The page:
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#1
04-08-2007, 05:05 PM
 KingWithoutACrown Member Join Date: Apr 2006 Posts: 1,510

What are the significance of these concepts?
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#2
04-09-2007, 08:29 PM
 Captain Nemo Bill Cross Join Date: Aug 2004 Posts: 1,129

Quote:
 Originally Posted by KingWithoutACrown What are the significance of these concepts?

There are some interesting theorems in functional analysis regarding the variation of functions (for example, if a function has finite total variation over any finite interval, then it can be expressed as the difference of two monotone nondecreasing functions over that interval) but other than referencing "total variation", "quadratic variation", and "infinite crossing property", I don't think it's all that testable.

"Which of the following statements is true:

I. If Z(t) is Brownian motion, then Z(t) has finite expected quadratic variation.

II. If Z(t) is Brownian motion, then Z(t) has finite expected total variation.

III. If Z(t) is Brownian motion, and Z(3) = 2, then the expected number of values of t between 3 and 5 such that Z(t) = 2 is equal to 2^(0.5).

(A) I
(B) II
(C) I and III
(D) II and III
(E) None of the above.
"

(A)
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#3
08-31-2012, 01:11 PM
 Londondrug Member CAS SOA Join Date: Apr 2012 Posts: 728

#4
08-31-2012, 01:23 PM
 AAABBBCCC Member Join Date: Feb 2012 Posts: 1,329

Hes talking about the expected measure of the zero set of brownian motion over a compact interval.

LOL
#5
08-31-2012, 01:27 PM
 Londondrug Member CAS SOA Join Date: Apr 2012 Posts: 728

Quote:
 Originally Posted by AAABBBCCC Hes talking about the expected measure of the zero set of brownian motion over a compact interval. LOL
I know. But I have no clue how to judge II and III, especially III.
#6
08-31-2012, 01:29 PM
 AAABBBCCC Member Join Date: Feb 2012 Posts: 1,329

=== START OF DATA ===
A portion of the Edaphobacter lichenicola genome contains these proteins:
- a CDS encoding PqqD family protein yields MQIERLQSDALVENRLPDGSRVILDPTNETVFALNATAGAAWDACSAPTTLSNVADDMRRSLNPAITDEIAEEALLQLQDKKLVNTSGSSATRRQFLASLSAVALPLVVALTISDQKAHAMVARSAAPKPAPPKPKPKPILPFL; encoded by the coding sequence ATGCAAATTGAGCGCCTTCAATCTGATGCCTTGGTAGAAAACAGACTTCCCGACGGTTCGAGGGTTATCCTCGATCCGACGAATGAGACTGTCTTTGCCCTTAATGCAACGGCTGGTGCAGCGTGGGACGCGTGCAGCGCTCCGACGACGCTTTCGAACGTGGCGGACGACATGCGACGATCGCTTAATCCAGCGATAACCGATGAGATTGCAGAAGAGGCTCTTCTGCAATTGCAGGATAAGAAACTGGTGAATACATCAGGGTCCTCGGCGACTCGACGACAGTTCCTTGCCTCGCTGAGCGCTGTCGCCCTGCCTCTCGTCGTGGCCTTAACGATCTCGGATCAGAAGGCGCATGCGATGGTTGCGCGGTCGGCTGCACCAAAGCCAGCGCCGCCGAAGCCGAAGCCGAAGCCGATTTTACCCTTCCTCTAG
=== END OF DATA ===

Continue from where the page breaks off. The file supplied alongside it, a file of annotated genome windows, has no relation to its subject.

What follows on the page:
which is zero, but I dont know what the expected Hausdorff dimension is.
#7
08-31-2012, 01:29 PM
 Londondrug Member CAS SOA Join Date: Apr 2012 Posts: 728

For II, I guess is wrong, because the first order of variation of Z(t) is infinite.
#8
08-31-2012, 01:32 PM
 AAABBBCCC Member Join Date: Feb 2012 Posts: 1,329

Quote:
 Originally Posted by Londondrug I know. But I have no clue how to judge II and III, especially III.
statement III makes no sense (as it stands). it says how many values hit 2 and claims that it's the square root of 2. That doesnt make any sense.

Hes talking about the expected measure of the set of points {t: z(t)=2, 3<=t<=5}, which I believe is zero. It is just fubini's theorem.

Last edited by AAABBBCCC; 08-31-2012 at 01:39 PM..
#9
08-31-2012, 01:33 PM
 AAABBBCCC Member Join Date: Feb 2012 Posts: 1,329

Quote:
 Originally Posted by Londondrug For II, I guess is wrong, because the first order of variation of Z(t) is infinite.
Yes, it is wrong. Brownian paths are differentiable nowhere with probability one while functions of bounded variation are differentiable almost everywhere.
#10
08-31-2012, 01:53 PM
 Londondrug Member CAS SOA Join Date: Apr 2012 Posts: 728

Many thanks, AAABBBCCC.
probably III is trying to say the variance of Z(5)-Z(3) is 2, then the sigma is 2^0.5, however, it has nothing to do with Quadratic Variation.

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